There are a couple things I believe, and one is that death is nothing more than a transition to something else, someplace else. Maybe it's like sinking through the rotating black hole on a Penrose diagram, and you pass through a space-like distance to an untouchable part of reality, an alternate universe where you can only communicate through the gaps Bell showed there were in the statistics of quanta.

It makes me feel that occasionally, my father tries to get in touch with me. It's that feeling you get when you're riding in a car and something makes you turn your head and look out the window to see someone in the car next to you, staring.

When I'm driving alone, and I feel that way, I mutter to myself, "Hi Dad," just in case. I can't stand talking to myself. But I squirt out a few words when I have to. Prayer doesn't work unless you say the words. Incantations don't work if they're conceived but not born.

Last week I was coming back from Henry's house, cruising at 70MPH down the long straight road from Berkeley to Los Gatos. Some guy was on the radio talking about dogs. About how dogs are not people and how lots of doggie problems are caused by treating them like children and denying them their essential doggyness--and my radio went slightly on the fritz. And I had that feeling my Dad was watching me, so I said, "Hi Dad."

And at that point, the volume on the radio decreased to zero, and then back up to where I had it.

It had never happened before, and has not happened since.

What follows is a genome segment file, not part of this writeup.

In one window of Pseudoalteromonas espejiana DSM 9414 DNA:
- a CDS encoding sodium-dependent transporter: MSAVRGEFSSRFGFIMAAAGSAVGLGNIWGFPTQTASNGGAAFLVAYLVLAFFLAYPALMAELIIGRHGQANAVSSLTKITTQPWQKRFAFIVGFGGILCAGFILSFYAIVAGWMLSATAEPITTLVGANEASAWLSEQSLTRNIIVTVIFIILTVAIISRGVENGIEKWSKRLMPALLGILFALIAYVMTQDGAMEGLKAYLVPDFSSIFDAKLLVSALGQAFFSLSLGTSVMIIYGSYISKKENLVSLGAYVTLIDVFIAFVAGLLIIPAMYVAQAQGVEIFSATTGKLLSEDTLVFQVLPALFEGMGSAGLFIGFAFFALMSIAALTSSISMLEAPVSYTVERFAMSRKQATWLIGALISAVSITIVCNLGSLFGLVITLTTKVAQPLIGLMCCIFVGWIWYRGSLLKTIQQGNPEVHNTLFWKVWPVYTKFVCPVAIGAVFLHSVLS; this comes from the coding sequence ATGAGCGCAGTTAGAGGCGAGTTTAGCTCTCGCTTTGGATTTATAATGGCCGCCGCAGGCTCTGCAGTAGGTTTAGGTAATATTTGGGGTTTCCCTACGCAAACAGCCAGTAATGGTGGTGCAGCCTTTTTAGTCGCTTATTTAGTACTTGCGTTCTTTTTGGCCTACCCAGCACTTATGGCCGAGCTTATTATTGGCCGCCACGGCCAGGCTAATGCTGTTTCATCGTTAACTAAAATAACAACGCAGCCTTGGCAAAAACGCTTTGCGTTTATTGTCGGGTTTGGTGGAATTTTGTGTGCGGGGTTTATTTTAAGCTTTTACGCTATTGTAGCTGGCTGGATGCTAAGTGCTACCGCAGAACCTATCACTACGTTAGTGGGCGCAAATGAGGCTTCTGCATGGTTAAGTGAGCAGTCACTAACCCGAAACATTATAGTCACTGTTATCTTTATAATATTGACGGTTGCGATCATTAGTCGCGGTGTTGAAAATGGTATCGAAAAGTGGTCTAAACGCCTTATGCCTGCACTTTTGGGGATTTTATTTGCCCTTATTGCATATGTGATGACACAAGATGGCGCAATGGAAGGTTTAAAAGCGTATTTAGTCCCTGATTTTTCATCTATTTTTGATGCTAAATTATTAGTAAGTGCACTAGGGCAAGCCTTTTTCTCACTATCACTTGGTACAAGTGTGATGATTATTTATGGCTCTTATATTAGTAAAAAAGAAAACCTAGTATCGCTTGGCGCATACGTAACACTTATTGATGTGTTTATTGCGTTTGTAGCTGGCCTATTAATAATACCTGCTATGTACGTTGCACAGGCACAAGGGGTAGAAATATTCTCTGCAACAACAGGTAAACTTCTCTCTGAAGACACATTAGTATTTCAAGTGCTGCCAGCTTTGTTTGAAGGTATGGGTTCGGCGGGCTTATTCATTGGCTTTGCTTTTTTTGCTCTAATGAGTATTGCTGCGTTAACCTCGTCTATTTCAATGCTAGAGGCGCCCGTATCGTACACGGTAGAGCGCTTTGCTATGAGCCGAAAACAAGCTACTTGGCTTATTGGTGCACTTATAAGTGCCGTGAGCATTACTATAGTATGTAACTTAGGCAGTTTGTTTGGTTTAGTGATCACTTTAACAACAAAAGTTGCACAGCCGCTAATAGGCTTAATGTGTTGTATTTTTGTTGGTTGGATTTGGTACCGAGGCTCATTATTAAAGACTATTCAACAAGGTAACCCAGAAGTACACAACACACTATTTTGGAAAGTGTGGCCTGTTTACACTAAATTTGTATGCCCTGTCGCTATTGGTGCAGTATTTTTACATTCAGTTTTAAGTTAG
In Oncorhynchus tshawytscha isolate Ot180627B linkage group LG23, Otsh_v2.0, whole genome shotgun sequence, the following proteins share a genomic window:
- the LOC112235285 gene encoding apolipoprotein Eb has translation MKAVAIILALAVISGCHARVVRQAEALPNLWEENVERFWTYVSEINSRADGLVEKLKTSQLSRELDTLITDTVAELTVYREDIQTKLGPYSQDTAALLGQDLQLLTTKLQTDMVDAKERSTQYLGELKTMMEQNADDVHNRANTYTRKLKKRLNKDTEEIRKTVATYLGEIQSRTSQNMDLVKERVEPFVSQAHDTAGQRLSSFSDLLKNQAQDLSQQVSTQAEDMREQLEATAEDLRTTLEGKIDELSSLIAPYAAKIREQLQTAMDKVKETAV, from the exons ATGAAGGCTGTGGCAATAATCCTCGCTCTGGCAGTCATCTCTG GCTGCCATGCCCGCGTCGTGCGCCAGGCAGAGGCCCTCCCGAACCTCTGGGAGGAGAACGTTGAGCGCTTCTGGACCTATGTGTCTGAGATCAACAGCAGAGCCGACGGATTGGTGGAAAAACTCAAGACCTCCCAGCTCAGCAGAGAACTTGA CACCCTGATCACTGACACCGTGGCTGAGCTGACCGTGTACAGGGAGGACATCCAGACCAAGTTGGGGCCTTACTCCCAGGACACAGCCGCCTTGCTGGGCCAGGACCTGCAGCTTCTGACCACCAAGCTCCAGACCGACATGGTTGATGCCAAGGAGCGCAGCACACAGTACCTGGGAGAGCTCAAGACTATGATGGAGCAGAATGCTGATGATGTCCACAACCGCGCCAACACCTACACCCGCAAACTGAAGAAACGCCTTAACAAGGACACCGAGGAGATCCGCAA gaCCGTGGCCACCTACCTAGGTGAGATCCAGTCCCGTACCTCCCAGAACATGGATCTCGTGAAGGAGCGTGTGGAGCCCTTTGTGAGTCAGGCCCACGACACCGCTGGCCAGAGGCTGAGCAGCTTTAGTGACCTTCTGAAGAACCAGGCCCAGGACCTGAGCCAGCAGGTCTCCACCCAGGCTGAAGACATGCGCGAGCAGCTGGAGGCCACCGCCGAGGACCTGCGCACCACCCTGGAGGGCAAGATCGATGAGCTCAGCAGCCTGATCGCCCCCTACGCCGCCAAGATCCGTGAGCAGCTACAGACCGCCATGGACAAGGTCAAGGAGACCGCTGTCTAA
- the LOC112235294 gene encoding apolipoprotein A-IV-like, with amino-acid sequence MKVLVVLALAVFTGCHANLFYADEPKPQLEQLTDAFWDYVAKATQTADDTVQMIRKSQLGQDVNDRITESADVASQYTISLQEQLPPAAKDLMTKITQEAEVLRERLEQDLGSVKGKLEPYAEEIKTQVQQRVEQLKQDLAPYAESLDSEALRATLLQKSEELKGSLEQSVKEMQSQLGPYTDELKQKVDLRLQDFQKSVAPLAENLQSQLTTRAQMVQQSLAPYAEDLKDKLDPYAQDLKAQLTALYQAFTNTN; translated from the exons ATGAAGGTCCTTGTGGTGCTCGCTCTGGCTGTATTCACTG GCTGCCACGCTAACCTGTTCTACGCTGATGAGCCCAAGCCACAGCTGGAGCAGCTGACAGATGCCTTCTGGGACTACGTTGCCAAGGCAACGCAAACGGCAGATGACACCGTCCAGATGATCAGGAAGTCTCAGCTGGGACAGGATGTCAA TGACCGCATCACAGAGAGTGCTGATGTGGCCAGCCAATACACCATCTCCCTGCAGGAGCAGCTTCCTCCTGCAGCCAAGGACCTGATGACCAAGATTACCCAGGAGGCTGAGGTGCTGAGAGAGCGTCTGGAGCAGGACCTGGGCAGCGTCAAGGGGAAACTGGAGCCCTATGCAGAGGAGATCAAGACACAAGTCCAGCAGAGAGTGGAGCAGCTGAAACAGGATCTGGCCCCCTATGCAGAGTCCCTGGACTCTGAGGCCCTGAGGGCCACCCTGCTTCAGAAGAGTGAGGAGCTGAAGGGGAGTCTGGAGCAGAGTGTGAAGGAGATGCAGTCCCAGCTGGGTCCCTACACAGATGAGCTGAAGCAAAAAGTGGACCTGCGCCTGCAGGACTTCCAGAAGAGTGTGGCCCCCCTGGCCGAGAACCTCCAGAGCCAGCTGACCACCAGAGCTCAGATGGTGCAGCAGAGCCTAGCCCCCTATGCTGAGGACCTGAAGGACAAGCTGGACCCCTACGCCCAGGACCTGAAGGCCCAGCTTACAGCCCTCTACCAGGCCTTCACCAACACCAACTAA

And I suspect, with all things like that, they mean exactly what you want. At that moment some radio interference hit me and ate NPR. One of life's numerous coincidences that are simply the physics of common everything. Occurrences that lacking a mind to perceive them would be otherwise unremarkable.

I prefer to think it was my dead father talking to me. I prefer it, because I want to believe it, and I simply refuse to accept an explanation that makes me feel less happy than that one.

Perhaps God will give me bonus points for my being conscious of my own belief processes.

There is a power in prayers, I think. Some would say it may depend on to whom you pray. I think all that matters is that you do it.

Bill Moyers did a whole documentary called "The Power of Prayer". Because he's Bill, he got lots of scientists and clerics involved, and the bottom line on the whole Prayer thing is that if you get enough people to focus their minds on something, they can influence the outcome of reality. Sick people, prayed for, get better more frequently and more rapidly than people for whom no one is paying attention.

Granted, this is all statistical. Some people who got lots of prayers died painful deaths, anyway. Some people nobody prayed for got up and walked away.

God is stochastic.

I also think prayer is bi-directional, full-duplex communication. When you talk, you get an answer. Why wouldn't you? You think nobody's there? Everybody's there.

Some days I wonder why I worry about anything. And some days it seems my world is ending. But so far, nothing has ever been as bad as I thought it was going to be. I say these things to the people I pray to and for.

What comes to my mind when I think about all of it, lying in a spinning bed, my head filled with different antihistimines and phedrines and whateverines--what my Dad says, and his father and his and all the fathers who have ever been left behind in the history of us--

my hallucinogenic dead father says to me: "Son, you will never have anything you want, but you will always get it, almost. You will work and fail. Over and over. And you have to believe me

that if you never accomplish anything at all, it will still have been worth it."

And then he laughs and says, "Merry Christmas, Ebernezer. There's still time."

Then my dad said to me, a prayer from dead fathers to their sons:

"It would turn all those tears to gold
It would slake all that thirst
You would never be hungry again
You could come up zero forever
Eternally second place
If you'd only remember
That I am on your side."

Crazy shit you find in notebooks.